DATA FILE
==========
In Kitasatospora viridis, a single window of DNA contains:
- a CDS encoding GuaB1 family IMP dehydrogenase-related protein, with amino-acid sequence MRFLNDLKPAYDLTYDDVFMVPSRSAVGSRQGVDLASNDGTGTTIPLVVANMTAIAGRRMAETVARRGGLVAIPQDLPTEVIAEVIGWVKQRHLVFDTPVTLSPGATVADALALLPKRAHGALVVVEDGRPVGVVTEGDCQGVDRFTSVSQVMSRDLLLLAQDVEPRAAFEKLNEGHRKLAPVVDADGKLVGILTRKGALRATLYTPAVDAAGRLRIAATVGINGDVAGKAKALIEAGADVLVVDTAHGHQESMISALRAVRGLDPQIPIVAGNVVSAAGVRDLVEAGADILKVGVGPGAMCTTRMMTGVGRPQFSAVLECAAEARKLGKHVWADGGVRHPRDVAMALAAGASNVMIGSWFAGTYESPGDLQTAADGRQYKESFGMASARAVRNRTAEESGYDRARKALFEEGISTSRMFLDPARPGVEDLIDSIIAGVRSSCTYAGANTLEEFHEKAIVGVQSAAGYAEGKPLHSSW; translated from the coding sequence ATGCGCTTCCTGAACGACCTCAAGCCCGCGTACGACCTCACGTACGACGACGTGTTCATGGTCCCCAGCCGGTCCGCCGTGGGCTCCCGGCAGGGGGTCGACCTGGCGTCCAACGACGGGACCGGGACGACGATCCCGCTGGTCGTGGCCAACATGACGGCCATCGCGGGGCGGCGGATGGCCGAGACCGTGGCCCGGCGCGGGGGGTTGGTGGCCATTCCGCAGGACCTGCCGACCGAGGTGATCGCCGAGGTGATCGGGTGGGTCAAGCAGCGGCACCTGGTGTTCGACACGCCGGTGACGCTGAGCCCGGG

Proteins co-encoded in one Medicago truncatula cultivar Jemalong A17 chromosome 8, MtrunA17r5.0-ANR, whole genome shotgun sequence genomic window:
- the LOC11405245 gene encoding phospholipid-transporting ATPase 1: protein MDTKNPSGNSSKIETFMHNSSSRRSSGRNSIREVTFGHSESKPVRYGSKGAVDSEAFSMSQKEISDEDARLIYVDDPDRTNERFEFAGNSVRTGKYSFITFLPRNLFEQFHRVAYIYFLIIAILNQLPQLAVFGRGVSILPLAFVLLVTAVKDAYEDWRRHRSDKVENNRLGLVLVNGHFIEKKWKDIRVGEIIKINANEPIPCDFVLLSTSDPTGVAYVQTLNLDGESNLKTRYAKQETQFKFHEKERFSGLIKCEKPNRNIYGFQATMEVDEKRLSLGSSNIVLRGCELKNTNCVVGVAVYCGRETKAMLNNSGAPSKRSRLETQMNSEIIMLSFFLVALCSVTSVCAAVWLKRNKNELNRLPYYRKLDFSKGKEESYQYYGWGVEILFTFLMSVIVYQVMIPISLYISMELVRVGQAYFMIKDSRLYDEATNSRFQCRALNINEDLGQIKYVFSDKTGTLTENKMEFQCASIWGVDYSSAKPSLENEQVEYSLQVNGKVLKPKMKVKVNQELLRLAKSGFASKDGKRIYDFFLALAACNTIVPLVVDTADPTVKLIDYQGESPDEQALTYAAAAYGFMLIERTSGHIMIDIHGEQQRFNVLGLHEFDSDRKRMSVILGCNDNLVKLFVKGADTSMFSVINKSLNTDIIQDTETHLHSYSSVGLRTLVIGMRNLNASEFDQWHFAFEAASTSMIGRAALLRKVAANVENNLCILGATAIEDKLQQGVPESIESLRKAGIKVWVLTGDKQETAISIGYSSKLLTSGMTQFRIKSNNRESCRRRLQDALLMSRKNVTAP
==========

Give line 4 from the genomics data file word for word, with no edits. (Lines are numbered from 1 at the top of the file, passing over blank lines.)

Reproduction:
- the LOC11405245 gene encoding phospholipid-transporting ATPase 1: protein MDTKNPSGNSSKIETFMHNSSSRRSSGRNSIREVTFGHSESKPVRYGSKGAVDSEAFSMSQKEISDEDARLIYVDDPDRTNERFEFAGNSVRTGKYSFITFLPRNLFEQFHRVAYIYFLIIAILNQLPQLAVFGRGVSILPLAFVLLVTAVKDAYEDWRRHRSDKVENNRLGLVLVNGHFIEKKWKDIRVGEIIKINANEPIPCDFVLLSTSDPTGVAYVQTLNLDGESNLKTRYAKQETQFKFHEKERFSGLIKCEKPNRNIYGFQATMEVDEKRLSLGSSNIVLRGCELKNTNCVVGVAVYCGRETKAMLNNSGAPSKRSRLETQMNSEIIMLSFFLVALCSVTSVCAAVWLKRNKNELNRLPYYRKLDFSKGKEESYQYYGWGVEILFTFLMSVIVYQVMIPISLYISMELVRVGQAYFMIKDSRLYDEATNSRFQCRALNINEDLGQIKYVFSDKTGTLTENKMEFQCASIWGVDYSSAKPSLENEQVEYSLQVNGKVLKPKMKVKVNQELLRLAKSGFASKDGKRIYDFFLALAACNTIVPLVVDTADPTVKLIDYQGESPDEQALTYAAAAYGFMLIERTSGHIMIDIHGEQQRFNVLGLHEFDSDRKRMSVILGCNDNLVKLFVKGADTSMFSVINKSLNTDIIQDTETHLHSYSSVGLRTLVIGMRNLNASEFDQWHFAFEAASTSMIGRAALLRKVAANVENNLCILGATAIEDKLQQGVPESIESLRKAGIKVWVLTGDKQETAISIGYSSKLLTSGMTQFRIKSNNRESCRRRLQDALLMSRKNVTAP